Combination sprays or dusts to take care of black
spot along with insect pests are perfectly satisfactory so long as they are
geared to your climate. Strong copper sprays are injurious in cold weather,
and sulfur may burn in hot weather. Fermate is seldom injurious, and
it is effective, but in some formulations it is quite disfiguring to blooms.
A three-in-one spray (Tri-ogen) based on ammoniacal copper but containing some Fermate gives reasonably good black spot control, does not
discolor blooms, is safe to use through summer heat, and controls mildew
as well as black spot. Promising new chemicals are Manzate and captan;
Zerlate, Dithane Z-78, or Parzate are sometimes used. Avoid overhead
watering late in the day; use a mulch of buckwheat hulls or other material
to form a barrier between old leaves on ground and young foliage overhead.
BLACK SPOT OF DELPHINIUM (Pseudomonas delphinii).
black, irregular, tarry spots on leaves and stems, occasionally flower
buds. A common but seldom serious disease, it can usually be sufficiently
controlled by removing diseased leaves as noticed and cutting and burning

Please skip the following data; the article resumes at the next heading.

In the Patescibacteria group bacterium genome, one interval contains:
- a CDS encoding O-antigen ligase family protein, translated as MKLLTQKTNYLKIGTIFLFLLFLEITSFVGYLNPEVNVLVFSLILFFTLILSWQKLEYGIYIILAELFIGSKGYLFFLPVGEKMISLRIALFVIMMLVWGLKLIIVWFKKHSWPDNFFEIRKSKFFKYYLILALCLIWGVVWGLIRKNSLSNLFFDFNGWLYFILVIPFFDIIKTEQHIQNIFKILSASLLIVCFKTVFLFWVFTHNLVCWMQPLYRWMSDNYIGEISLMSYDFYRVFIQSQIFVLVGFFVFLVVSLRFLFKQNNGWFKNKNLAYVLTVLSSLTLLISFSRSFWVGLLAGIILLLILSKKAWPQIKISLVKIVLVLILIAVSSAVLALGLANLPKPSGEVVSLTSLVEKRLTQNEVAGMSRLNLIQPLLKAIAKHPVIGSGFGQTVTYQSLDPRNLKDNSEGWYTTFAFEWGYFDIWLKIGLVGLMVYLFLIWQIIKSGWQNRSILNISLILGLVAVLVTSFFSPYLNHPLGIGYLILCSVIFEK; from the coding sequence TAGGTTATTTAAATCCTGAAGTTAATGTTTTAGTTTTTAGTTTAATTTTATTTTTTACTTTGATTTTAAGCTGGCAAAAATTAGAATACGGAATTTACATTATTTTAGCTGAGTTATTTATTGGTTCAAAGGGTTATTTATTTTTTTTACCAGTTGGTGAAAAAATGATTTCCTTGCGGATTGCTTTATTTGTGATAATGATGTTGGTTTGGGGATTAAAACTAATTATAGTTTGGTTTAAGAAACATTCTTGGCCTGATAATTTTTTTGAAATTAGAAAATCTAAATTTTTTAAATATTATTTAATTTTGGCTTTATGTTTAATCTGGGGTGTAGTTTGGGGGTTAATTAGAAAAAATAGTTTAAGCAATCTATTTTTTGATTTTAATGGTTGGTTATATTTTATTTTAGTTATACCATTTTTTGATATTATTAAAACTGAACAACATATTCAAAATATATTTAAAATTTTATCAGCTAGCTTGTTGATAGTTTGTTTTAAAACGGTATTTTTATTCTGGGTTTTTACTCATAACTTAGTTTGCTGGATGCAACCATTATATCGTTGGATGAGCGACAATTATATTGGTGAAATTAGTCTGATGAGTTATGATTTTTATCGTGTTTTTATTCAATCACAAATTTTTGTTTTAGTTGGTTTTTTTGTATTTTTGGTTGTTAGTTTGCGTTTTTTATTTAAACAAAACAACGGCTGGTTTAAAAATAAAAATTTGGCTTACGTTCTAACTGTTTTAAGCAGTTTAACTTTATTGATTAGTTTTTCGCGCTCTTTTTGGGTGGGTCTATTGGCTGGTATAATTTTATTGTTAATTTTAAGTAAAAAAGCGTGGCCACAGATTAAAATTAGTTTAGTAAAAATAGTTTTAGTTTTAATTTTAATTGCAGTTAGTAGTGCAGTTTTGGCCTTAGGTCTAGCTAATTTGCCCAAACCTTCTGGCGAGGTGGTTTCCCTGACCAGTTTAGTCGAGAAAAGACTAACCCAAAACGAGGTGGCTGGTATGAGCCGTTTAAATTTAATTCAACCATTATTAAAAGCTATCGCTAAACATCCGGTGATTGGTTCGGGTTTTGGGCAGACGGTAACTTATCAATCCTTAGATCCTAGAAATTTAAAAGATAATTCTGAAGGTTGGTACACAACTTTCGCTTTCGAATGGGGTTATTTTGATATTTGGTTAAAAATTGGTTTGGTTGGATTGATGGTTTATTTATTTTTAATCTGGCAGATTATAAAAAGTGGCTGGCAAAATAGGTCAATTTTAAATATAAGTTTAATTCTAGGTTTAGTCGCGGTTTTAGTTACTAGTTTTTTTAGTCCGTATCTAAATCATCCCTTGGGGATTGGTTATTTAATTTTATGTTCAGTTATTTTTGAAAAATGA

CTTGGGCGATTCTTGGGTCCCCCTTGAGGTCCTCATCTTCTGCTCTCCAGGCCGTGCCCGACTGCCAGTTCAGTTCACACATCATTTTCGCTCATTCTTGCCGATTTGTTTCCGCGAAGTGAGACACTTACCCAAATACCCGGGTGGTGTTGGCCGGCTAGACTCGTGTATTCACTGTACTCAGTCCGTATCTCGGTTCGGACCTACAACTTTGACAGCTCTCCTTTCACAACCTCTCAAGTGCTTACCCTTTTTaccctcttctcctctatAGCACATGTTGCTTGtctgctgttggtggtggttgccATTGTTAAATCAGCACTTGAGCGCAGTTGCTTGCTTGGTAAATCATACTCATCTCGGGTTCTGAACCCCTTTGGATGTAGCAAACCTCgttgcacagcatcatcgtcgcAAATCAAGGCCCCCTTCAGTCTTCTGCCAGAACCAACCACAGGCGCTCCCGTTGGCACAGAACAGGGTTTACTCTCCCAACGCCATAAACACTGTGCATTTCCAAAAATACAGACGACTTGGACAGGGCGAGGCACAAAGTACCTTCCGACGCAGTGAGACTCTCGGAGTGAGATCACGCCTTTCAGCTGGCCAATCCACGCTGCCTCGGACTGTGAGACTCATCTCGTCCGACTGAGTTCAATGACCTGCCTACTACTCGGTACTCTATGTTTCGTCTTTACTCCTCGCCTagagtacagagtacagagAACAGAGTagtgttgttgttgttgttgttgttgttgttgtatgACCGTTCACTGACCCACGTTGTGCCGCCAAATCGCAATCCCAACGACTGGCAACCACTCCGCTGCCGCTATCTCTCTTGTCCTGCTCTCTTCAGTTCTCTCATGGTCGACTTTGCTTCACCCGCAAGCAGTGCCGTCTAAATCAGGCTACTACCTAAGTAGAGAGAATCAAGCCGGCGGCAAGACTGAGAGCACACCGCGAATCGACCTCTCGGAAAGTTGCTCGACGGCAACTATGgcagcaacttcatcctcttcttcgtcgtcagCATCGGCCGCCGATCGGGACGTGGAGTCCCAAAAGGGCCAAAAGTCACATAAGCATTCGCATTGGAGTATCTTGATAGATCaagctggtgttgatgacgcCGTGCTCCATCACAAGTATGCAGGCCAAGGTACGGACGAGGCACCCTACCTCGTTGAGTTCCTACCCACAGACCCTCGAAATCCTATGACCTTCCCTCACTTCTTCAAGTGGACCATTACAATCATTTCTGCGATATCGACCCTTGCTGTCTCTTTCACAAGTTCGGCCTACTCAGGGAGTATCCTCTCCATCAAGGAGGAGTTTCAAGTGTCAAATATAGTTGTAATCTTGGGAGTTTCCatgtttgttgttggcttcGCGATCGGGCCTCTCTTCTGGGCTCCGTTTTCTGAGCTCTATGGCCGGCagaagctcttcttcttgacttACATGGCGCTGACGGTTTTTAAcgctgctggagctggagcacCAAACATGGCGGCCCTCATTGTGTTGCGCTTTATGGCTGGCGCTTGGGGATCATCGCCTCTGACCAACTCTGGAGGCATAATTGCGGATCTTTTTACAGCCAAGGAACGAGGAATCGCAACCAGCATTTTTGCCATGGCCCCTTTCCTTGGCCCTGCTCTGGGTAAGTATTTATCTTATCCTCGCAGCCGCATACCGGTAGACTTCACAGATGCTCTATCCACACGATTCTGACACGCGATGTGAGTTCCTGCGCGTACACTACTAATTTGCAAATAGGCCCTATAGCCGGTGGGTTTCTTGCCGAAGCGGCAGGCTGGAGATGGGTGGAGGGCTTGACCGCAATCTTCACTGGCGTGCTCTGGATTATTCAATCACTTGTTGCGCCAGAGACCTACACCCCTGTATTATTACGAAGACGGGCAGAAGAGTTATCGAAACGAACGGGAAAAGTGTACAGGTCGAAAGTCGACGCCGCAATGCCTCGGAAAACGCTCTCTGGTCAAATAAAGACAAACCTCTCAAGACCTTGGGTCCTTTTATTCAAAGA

old stalks in fall. In a rainy season copper sprays can be used.
CHERRY LEAF SPOT or BLIGHT (Higginsia hiemalis)
also called shot hole.
Leaf spots are circular, first purple, then brown, with centers falling
out in a shot-hole effect. Leaves often turn yellow and drop, this premature defoliation reducing next year's harvest.
Control. Usually 4 spray applications are needed-at petal fall, shuck,
10 days after husks split on young fruit, and after harvest. Lime-sulfur
at a 1 to 50 dilution is often used for the early sprays and weak bordeaux
mixture, or other copper compound, for the last two sprays. Other materials, including glyoxalidine compounds, are promising.
IRIS LEAF SPOT (Didymellina tnacrospora).
Although widespread and
conspicuous on both German and bulbous iris, this disease is not of
great consequence except in very wet seasons. The spots are tan, oval,
1/4 to 1/22 inch long, with reddish borders, most often on the upper half of
Control. Cleaning up all old foliage at the end of the season is usually
sufficient. Sometimes it is wise to shear back the spotted leaves in midsummer and perhaps to spray with Fermate or bordeaux mixture.
MOUNTAIN-LAUREL LEAF SPOT (Phyllosticta kalmicola = Mycosphaerella
The spots are circular, grayish to silvery, with red or purple borders and prominent black pycnidia in the center. The disease is
much worse in shady locations where laurel is under drip of trees. Another leaf disease (Phomopsis kalmiae), going under the name of leaf
blight, has indefinite brown areas, without light centers, which grow
together to involve much of the leaf.